Sunday, 11 December 2011
The "Not I" Defence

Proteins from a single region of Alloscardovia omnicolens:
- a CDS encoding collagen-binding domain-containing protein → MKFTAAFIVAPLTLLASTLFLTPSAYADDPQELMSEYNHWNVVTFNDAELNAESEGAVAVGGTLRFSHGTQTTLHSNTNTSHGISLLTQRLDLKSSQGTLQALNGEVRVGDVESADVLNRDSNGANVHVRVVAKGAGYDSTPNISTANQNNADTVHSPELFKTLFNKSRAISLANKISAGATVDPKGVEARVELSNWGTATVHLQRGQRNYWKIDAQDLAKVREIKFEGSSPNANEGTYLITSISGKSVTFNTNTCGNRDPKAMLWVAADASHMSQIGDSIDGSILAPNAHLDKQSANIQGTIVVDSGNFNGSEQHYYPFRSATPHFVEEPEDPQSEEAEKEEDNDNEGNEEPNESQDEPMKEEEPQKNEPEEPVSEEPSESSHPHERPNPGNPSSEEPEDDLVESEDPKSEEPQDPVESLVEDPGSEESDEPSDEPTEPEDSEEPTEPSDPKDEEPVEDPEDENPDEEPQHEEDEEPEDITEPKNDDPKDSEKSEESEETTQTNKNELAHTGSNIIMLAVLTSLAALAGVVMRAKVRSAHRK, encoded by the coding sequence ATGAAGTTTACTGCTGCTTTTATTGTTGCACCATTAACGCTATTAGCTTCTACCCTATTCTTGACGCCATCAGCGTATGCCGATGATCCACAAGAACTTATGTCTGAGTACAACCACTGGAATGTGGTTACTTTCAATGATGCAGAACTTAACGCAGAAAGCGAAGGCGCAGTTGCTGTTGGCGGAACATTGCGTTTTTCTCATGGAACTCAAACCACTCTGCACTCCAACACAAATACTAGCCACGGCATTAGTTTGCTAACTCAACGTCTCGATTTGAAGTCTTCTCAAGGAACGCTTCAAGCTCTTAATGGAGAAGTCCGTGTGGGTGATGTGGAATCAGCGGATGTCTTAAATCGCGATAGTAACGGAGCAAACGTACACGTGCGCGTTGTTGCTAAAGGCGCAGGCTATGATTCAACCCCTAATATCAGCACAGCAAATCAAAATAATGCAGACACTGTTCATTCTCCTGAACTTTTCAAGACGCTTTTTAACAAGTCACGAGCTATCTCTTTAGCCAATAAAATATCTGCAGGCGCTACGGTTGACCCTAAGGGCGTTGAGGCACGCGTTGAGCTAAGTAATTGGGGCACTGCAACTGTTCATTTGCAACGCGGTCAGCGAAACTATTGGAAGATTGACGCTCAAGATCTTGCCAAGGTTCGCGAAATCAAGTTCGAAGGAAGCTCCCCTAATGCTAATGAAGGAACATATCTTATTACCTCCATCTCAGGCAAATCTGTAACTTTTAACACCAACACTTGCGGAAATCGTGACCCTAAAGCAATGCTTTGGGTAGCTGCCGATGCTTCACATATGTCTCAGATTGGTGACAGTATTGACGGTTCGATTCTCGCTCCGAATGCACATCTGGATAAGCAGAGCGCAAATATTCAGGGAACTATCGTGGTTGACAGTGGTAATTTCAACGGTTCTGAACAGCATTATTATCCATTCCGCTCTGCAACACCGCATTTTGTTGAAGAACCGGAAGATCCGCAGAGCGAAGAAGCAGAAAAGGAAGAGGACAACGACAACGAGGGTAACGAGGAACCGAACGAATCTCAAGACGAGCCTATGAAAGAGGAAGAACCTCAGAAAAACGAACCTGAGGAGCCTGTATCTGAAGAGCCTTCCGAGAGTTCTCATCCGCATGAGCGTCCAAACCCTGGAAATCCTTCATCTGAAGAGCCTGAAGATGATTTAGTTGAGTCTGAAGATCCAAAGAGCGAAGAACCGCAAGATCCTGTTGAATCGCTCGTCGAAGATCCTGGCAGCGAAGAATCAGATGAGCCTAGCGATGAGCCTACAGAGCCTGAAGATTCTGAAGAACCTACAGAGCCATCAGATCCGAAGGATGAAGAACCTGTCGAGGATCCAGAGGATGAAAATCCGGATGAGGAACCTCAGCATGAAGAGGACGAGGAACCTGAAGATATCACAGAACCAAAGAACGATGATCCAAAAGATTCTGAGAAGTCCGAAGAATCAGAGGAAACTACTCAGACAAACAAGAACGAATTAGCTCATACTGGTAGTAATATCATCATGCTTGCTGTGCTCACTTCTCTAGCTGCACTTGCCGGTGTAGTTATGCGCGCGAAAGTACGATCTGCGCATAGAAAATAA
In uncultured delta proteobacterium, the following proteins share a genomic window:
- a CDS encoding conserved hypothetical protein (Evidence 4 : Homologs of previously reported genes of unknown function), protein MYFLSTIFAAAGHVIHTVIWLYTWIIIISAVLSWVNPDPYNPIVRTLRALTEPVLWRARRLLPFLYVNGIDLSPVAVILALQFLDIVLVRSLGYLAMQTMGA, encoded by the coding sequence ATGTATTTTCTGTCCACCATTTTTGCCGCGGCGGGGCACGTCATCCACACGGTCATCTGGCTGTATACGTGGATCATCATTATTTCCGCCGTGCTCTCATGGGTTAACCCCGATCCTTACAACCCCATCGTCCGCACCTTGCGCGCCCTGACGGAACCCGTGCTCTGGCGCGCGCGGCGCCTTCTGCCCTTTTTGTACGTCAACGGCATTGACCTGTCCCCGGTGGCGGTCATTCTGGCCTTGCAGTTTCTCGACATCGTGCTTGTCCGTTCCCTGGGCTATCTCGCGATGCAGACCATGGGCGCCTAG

A follow-upto yesterday's post. If I were to ask my religious friends whether they considered atheists like me to be as bad as rapists, they would probably say: 'no.' And if I pressed them that many believers empirically do believe that, they might say: 'there may be Christians who think that way. Not I!' I wonder about this. It does double service, of distancing the believer from the loonier aspects of religious belief, and of de-fanging religion itself (as it might be: 'some Christians are idiots, sure, but the existence of reasonable Christians like me show that the Church isn't all bad'). I wonder. At the risk of an offensive analogy, isn't this like a Nazi being accused of anti-Semitism, and insisting that whilst there may be some Nazis who think that way, s/he doesn't. If a main point of religious belief is community, then how is one served by explicitly distancing oneself from that community? Of course, humans may disagree on aspects of doctrine, but thinking atheists no better than rapists touches on a core feature -- belief itself -- without which conventional believers have nothing. So ...?